2003 Cline Cool Climate Syrah - Printable Version

+- WineBoard (
+--- Forum: Rhone/South of France/Wines/Varieties (
+--- Thread: 2003 Cline Cool Climate Syrah (/thread-11379.html)

- VouvrayHead - 06-11-2006

Was searching for notes on Cline's Small Berry Mourvedre (Can get it for $25.50... thinking on it) and noticed noone posted about their wonderful cool climate syrah, so i thought i would!
Mostly sourced from Northern Sonoma, I think...
This is one of my favorite Syrah at the moment. Notes from memory--Blueberry, Blackberry, and somehow soft Cracked pepper notes dominate. Full bodied, but silky and only mildly tannic. The flavors are exceptionally well-defined and despite lots of flavor, body, and youth, it's really easy-drinking. $15.99

This wine is pretty unusual-- I can't recall a syrah that's terribly similar; well worth the money if you can find it. around 3000 cases produced.

- wondersofwine - 06-12-2006

I don't know if it was the Cool Climate Syrah but I recall a tasting at the Officers' Club at Fort Bragg where the only wine that impressed me at all was a Cline Syrah! (The Blackstone Napa Merlot was superior to the Blackstone California Merlot but everything else was kind of lower end plonk.)
Coincidentally I went to a wine tasting with art auction at the Club last Friday. Again, the wines were pretty low end. I did find one Muscat Canelli refreshing as a dessert wine (I didn't try that one until the end because of the residual sugar) and I liked a Ravenswood Zen of Zin. One French brand geared towards Americans (name and label) was the Ribbit Red and Ribbet White (or maybe Rouge and Blanc). I tried a blend of Chardonnay and Viognier that I didn't care for. Oh, I'm forgetting one wine I almost didn't try but that I did like. It was a Chateau St. Michelle Chardonnay and I asked if it was oaky. The pourer said yes so I was going to pass it up--with the exception of white Burgundies where they often get the balance right, I don't like oaky Chardonnay. However, he persuaded me to try it and it was rather nicely balanced. It must be a low-end Chardonnay from the price (suggested retail was under $15 I think) which makes me wonder if it was wood barrels or oak chips. However, I would like to think that I would not have found the wine pleasing if it had oak chips behind it and not real oak barrels.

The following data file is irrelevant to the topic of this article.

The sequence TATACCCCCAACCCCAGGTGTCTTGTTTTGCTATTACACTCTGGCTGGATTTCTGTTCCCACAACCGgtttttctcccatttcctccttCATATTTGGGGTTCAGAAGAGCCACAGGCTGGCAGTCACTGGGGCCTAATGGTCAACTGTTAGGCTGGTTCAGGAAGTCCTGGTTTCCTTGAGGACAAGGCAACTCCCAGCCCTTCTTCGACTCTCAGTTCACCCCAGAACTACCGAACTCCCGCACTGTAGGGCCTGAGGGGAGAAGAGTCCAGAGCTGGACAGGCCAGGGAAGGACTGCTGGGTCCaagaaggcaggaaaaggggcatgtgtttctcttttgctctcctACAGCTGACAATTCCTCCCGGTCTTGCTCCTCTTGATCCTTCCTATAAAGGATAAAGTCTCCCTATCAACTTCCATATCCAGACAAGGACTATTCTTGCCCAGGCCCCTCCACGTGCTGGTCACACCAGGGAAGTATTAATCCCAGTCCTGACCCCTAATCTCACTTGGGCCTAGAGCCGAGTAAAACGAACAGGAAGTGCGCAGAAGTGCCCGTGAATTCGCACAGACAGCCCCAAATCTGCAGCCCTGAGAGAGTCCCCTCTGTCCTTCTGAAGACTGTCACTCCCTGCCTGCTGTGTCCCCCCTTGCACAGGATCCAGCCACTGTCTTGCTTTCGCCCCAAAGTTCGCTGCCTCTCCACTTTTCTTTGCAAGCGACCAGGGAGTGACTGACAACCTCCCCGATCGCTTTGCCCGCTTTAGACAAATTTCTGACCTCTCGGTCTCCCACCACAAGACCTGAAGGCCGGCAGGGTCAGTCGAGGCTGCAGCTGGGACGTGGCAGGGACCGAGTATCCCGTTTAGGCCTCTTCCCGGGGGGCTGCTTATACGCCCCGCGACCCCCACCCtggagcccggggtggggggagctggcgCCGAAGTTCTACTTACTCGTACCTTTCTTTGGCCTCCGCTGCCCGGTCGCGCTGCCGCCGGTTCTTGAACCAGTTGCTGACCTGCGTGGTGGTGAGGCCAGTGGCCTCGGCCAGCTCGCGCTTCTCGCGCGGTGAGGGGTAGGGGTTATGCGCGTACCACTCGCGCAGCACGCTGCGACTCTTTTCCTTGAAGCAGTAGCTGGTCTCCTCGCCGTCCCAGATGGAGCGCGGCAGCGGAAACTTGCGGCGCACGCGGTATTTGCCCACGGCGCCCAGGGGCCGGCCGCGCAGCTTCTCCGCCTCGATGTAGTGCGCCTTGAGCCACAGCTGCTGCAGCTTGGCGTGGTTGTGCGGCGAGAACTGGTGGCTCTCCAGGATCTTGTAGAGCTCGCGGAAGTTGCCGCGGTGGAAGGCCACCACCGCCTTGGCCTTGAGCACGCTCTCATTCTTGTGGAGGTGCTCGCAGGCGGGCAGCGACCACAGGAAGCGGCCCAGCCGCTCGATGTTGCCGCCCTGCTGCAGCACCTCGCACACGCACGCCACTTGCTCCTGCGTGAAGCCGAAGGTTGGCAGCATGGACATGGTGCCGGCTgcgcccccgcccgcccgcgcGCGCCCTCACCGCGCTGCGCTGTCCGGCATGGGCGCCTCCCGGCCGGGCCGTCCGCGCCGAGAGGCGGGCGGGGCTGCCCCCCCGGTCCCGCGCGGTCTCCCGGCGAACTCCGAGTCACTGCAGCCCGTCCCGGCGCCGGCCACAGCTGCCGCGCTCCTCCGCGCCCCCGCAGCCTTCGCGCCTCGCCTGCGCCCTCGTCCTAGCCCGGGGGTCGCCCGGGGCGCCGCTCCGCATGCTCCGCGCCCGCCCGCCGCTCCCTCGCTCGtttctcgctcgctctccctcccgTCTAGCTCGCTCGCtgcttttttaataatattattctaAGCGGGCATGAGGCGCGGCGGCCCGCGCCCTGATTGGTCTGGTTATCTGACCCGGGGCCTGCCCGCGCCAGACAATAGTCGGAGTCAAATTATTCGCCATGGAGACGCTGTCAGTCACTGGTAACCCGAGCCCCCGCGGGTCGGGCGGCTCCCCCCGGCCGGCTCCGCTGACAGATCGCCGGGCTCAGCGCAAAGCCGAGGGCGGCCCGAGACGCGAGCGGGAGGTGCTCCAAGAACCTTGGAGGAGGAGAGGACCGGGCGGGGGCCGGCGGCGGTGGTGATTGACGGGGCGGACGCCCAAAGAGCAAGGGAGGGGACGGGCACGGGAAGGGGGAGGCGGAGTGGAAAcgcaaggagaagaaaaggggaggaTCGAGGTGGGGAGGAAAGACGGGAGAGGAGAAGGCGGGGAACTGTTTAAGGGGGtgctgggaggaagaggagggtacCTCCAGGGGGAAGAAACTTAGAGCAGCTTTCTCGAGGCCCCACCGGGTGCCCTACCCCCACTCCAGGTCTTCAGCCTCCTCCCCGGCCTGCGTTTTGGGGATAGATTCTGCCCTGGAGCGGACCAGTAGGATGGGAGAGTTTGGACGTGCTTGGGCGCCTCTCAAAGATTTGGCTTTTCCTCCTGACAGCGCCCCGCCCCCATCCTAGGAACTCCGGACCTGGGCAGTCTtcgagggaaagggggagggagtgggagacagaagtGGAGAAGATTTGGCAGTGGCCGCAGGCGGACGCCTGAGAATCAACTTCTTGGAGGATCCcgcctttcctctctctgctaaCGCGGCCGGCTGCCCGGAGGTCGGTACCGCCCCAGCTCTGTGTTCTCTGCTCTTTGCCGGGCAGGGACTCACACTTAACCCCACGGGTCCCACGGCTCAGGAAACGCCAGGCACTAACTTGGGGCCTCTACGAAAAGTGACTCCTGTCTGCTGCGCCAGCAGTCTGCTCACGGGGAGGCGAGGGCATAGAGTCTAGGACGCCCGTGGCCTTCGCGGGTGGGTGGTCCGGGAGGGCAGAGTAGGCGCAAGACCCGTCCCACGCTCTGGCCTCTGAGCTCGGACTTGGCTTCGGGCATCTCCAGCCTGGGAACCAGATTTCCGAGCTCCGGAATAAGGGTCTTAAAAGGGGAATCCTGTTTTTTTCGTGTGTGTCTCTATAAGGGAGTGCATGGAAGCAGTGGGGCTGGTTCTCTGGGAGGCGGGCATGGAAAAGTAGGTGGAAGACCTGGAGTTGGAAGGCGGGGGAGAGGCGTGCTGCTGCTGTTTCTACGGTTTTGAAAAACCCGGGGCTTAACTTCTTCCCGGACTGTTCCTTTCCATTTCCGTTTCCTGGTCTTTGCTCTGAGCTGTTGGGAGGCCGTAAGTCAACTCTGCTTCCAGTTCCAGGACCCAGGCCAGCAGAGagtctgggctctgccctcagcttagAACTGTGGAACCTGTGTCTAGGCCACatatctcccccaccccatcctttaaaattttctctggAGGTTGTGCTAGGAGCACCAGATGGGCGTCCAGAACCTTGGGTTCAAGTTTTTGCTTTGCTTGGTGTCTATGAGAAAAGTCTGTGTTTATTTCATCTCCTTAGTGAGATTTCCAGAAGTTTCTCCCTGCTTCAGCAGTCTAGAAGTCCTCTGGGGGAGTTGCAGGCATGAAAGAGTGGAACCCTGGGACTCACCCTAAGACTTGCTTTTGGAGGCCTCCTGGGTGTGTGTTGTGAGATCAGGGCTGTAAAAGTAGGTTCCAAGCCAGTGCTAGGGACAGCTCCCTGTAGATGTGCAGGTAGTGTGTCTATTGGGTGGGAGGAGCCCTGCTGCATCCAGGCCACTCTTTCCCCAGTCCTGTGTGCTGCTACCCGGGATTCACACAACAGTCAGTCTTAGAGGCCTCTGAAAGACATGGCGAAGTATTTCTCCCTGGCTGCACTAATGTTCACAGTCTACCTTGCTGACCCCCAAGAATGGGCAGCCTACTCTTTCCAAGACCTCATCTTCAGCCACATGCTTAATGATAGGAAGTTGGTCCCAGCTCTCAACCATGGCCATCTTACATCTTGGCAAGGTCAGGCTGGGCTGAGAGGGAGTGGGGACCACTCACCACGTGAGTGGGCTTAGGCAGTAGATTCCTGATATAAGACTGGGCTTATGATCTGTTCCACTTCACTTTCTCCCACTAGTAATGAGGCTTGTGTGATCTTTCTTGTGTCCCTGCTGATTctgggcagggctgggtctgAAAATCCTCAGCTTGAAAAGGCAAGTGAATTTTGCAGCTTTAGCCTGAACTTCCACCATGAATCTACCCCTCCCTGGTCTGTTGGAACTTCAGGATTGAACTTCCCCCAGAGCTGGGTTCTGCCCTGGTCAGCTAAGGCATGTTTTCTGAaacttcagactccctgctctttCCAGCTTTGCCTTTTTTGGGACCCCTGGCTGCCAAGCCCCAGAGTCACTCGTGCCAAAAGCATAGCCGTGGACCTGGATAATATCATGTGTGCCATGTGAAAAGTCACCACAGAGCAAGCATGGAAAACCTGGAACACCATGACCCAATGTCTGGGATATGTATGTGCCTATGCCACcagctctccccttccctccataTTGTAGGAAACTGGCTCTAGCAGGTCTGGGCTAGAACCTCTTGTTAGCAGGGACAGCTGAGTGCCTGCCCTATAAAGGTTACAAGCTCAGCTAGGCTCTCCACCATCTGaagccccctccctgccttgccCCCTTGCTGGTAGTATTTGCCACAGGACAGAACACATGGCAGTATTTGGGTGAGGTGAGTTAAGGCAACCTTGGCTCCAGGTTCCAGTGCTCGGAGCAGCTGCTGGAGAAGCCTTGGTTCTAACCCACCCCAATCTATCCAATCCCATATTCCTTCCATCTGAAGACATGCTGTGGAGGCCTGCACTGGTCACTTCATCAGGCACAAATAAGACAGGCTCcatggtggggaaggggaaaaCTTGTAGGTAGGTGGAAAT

Checking the St. Michelle Winery website jogged my memory. It was the Indian Wells Chardonnay in the Columbia Valley (a district rather than a single vineyard). On a bottle sales for $12 or $13 plus change. The winery describes it as exhibiting tropical fruit. The 2004 vintage received 90 points from "Wine Spectator."
You might give it a try for the $12 or $13 figures.

[This message has been edited by wondersofwine (edited 06-12-2006).]